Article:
In an era characterized by increasing demand for mobility, convenience and speed, the phrase “watching TV” has become a somewhat misleading term as more users turn to their mobile devices to get their programming fixes. But, the truth is that somebody has to build the technology that makes such an experience possible, and nobody does it better than Atlanta’s own Clearleap.
In addition to developing the technology that allows viewers to stream content on their mobile devices, tablets and PCs, Clearleap’s platform also enables cable operators like Time Warner Cable and individual TV brands like Food Network to place ad breaks, manage digital subscription access and measure user data.
Clearleap founder and CEO Braxton Jarratt, who had been working at Cox Communications in the early 2000s, and later at N2 Broadband (now owned by Ericsson), says Clearleap was born after observing a need for more innovation in the internet and digital TV spaces. In late 2007, Jarratt and a small team left Ericsson to see what could be done.
“And so when we started [Clearleap], our bet was that the industry was ultimately going to embrace the distribution of content over the Internet, but that when they did it, they were going to be very measured about how,” Jarratt explained. “And so we built a platform that enabled them to embrace that kind of delivery but still have control and confidence in being able to limit piracy and some of the loss that the music industry had seen.”
The Netflix Revolution
Clearleap’s bet paid off when Netflix took the innovative step of putting its content online. The industry changed again when HBO, traditionally very protective of its content, announced that subscribers would now be able to access its content from anywhere via HBO Go. Since then, the rest of the industry has been scrambling to catch up.
“I’d say that in the last 12-18 months, we’ve seen a complete embrace of putting all the content you could possibly put online in as many forms as you can everywhere you look,” Jarratt said. “And that’s been fueling our growth as a company now, because we made that bet earlier than most that this would happen.”
Jarratt says businesses like Clearleap are able to grow and succeed in Atlanta because of the legacy of other Atlanta-based corporations like Cox, Scientific Atlanta and Turner Networks, who worked together throughout the 80s and 90s to build much of the cable TV industry that exists today.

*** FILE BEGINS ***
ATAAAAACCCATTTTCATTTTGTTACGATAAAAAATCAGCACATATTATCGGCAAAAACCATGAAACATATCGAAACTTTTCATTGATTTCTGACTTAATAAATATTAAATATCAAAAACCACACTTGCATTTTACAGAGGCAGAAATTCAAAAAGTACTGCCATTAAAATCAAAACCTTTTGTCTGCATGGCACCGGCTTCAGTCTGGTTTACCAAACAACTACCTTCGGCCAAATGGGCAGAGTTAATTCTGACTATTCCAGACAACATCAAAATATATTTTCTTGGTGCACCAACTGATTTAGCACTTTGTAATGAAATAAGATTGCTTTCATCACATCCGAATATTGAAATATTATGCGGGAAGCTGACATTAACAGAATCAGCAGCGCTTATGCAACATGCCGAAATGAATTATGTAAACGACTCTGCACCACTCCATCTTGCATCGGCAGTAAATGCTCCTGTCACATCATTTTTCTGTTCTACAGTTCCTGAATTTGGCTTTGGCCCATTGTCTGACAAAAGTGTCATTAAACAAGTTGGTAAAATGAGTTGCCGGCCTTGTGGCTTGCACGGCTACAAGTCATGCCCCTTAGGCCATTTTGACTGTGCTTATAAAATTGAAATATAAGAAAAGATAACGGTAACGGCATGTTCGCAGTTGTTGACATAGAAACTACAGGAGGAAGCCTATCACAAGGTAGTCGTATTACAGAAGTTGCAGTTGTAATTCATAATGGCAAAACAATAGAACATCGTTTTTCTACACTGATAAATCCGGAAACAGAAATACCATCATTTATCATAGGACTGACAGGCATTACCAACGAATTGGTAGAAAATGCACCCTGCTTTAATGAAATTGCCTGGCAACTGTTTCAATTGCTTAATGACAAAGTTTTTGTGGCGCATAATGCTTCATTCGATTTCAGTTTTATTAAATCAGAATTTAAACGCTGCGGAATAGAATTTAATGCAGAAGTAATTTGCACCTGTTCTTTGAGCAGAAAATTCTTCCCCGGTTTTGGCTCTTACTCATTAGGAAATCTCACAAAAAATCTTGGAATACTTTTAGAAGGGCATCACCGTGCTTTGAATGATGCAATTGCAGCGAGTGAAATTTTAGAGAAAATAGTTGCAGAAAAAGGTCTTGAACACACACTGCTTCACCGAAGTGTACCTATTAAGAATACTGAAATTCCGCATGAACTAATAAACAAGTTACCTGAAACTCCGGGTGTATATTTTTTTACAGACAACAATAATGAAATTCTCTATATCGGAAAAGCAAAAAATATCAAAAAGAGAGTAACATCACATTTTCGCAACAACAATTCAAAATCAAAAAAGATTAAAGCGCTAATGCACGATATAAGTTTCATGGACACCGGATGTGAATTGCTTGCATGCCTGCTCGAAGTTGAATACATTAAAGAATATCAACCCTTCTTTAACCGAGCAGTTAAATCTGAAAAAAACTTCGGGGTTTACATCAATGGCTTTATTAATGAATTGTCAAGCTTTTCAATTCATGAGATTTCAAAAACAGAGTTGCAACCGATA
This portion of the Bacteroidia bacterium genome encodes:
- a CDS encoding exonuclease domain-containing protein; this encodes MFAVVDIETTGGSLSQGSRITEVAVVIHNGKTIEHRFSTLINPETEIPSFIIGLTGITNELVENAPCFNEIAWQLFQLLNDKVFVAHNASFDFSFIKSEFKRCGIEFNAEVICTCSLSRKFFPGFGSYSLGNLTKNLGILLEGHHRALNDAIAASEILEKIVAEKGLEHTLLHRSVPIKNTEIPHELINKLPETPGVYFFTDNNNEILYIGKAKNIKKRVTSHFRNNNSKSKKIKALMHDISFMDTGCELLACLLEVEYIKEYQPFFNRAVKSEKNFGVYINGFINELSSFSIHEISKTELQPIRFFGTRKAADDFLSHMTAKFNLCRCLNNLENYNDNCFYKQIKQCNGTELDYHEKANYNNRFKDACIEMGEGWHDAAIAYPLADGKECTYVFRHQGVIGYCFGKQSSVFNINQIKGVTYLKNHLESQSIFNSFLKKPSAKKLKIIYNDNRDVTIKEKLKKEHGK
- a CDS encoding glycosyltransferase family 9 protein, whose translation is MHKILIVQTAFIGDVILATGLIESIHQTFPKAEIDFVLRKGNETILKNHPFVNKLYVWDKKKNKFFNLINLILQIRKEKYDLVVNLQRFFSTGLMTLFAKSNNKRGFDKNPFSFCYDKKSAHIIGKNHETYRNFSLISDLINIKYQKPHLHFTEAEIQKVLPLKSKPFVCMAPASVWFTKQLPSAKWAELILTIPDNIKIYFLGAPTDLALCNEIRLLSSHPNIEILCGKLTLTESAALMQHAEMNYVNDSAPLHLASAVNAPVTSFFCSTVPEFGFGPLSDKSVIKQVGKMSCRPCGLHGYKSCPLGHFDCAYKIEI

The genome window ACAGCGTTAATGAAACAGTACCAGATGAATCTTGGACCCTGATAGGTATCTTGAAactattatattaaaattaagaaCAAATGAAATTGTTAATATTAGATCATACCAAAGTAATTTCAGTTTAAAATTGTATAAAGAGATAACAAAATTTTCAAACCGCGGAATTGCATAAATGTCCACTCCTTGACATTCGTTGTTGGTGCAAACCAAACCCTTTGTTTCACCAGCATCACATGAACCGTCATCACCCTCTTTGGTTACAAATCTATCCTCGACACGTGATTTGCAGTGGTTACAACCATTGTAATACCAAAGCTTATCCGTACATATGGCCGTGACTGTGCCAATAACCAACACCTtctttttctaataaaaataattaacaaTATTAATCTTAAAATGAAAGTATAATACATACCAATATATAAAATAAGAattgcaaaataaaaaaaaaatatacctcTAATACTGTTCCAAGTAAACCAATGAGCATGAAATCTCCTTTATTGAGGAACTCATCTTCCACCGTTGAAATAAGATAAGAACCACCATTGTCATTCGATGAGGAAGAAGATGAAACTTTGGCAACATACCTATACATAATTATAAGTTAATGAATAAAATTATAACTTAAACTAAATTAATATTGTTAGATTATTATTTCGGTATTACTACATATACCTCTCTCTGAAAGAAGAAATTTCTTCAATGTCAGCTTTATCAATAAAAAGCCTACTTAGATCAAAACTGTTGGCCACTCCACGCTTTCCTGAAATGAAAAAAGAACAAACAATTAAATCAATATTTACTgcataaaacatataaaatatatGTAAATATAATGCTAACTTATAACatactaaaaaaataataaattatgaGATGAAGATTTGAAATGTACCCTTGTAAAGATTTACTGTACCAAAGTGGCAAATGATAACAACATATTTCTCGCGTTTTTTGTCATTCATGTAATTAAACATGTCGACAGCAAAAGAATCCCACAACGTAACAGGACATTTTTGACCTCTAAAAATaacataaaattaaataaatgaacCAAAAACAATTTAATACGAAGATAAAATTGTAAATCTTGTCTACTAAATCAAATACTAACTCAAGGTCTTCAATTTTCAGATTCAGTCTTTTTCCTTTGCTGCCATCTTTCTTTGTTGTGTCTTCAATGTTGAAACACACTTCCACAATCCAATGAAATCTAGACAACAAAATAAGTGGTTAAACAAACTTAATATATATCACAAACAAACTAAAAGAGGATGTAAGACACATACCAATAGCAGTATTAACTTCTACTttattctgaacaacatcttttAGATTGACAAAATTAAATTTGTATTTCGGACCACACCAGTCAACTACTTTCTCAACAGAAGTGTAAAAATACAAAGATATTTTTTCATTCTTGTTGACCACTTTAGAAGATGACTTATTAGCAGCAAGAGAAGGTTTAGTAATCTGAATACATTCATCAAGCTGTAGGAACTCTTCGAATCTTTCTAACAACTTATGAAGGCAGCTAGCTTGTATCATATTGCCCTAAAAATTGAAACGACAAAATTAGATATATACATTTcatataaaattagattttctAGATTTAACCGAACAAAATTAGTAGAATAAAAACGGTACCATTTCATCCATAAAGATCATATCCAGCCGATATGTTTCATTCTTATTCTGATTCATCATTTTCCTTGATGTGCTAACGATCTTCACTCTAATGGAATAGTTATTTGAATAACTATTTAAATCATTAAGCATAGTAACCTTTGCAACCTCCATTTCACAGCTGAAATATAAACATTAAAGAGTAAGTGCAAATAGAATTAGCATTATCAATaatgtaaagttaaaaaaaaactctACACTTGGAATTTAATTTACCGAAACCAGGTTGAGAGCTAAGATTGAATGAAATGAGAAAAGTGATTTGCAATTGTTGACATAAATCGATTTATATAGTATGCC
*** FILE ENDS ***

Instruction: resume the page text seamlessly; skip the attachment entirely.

“And from all three of those places now, you’ve seen a huge amount of new businesses starting up, big businesses coming to Atlanta and just a large expansion of what’s going on,” he said, pointing to companies like N2 Broadband and Concurrent Technologies as some of the most successful examples of entrepreneurial activity in the on-demand and TV spaces.
More Aggregators on the Rise
And then there is the example of Clearleap itself, which today has an international presence in North America, Europe and, most recently, Africa. In addition to their Atlanta headquarters, Clearleap also has offices in Amsterdam and Frankfurt. Jarratt says international expansion will continue to be a major goal in 2014.
As for the future of digital TV, it’s no longer a question of whether or not the internet is a viable medium to deliver content, but of where viewers will go to access it. Jarratt says the challenge will be for people to figure out which services to use and how to locate the content they want to watch. But, he is confident that companies like Amazon, Apple and perhaps a few others will find a way to mitigate the confusion.
“And I think in the longer term, what’s going to happen is there’s going to be more aggregators of content,” he said. “You’ll still have the ability to go directly to a brand like HBO or HGTV or a sports network, but more consumers are going to be able to go to a single place and search for shows and have a recommendation that they care about that are specific to them.”